Nowhere does the report acknowledge that one of the prime aims of teaching literature is to develop in students the habit of reading for sheer delight, stimulating the imagination. The concepts of "enjoyment" and "pleasure" are not to be found anywhere in the recent NATE report nor is there any understanding of how the delight in reading books allows the more than 50,000 A-level literature students to come to terms with a growing sense of the relationship between themselves and the world around them.

IAN BRINTON

CHAIR, SECONDARY EDUCATION COMMITTEE, THE ENGLISH ASSOCIATION, UNIVERSITY OF LEICESTER

Opposition party

Sir: Charles Kennedy, says he wants to run a positive campaign. Yet on billboards throughout the country the "10 good reasons to vote Liberal Democrat" start with the words "We oppose..." .

IAN HUNT

LONDON N10

Too late to vote

Sir: As a British citizen domiciled in the Netherlands, I decided to see if I could help in toppling the White House messenger boy from his perch by registering to vote as an overseas elector. So today I rang the British Embassy in The Hague. Oh yes, I could register, but the closing date was 11 March. "But that was before the date of the election was known!" I exclaimed. "Yes, I know," giggled the girl at the other end of the line. As Billy Bunter used to say: "Gosh, chaps, what a clever wheeze!"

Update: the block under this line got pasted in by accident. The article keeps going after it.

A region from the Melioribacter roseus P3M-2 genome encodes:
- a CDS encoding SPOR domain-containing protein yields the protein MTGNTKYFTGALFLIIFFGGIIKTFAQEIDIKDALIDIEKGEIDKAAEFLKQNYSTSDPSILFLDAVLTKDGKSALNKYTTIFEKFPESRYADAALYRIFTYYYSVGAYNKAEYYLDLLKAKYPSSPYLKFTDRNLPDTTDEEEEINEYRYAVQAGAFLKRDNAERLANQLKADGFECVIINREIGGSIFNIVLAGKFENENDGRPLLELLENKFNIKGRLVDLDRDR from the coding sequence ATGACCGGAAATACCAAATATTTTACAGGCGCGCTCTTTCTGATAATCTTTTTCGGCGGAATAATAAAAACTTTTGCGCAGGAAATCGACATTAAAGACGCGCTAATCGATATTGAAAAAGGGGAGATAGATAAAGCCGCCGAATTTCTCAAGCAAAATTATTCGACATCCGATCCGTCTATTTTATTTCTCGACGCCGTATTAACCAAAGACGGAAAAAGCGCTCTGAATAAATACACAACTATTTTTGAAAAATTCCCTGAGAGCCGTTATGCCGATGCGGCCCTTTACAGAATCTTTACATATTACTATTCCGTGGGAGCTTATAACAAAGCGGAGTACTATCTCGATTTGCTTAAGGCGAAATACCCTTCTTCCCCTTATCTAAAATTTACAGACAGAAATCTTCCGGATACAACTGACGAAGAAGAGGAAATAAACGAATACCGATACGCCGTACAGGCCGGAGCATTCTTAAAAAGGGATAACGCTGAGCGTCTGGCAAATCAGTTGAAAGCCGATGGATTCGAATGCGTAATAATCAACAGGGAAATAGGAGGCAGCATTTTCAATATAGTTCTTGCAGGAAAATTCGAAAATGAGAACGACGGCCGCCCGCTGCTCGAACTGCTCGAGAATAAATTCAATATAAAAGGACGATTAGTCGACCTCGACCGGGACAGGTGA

ADRIAN MARLOWE

THE HAGUE

Exemplary behaviour

Sir: Guy Keleny (Errors & Omissions, 23 April) is in error to restrict "paradigm" to a set of example words. It also means a model or pattern of behaviour. When Yasmin Alibhai-Brown asked for changes in the paradigm of human sexual relationships, I understood her to mean that the taken-for-granted model of behaviour must be challenged. Her target was the pattern, from which flow particular actions.

PETER HEAD

EDINBURGH

Borderline cases

Sir: The Games Page's "Ten Questions" (25 April) asks which countries border only one other country. In addition to the answers given, do not the following also qualify? Haiti and the Dominican Republic (they share an island); Brunei (surrounded by Malaysia); Papua New Guinea (bordered only by the Indonesian part of its island); East Timor (the western part of the island still being in Indonesia)

RICHARD INWOOD

LIZ INWOOD

CARDINGTON, BEDFORDSHIRE

Landed interest

Sir: The Tories claim that they are no longer the party for the privileged. Why then does every landowner in the country appear to want to allow them to erect free election posters on their land?

PETER MORRIS

FLEET, HAMPSHIRE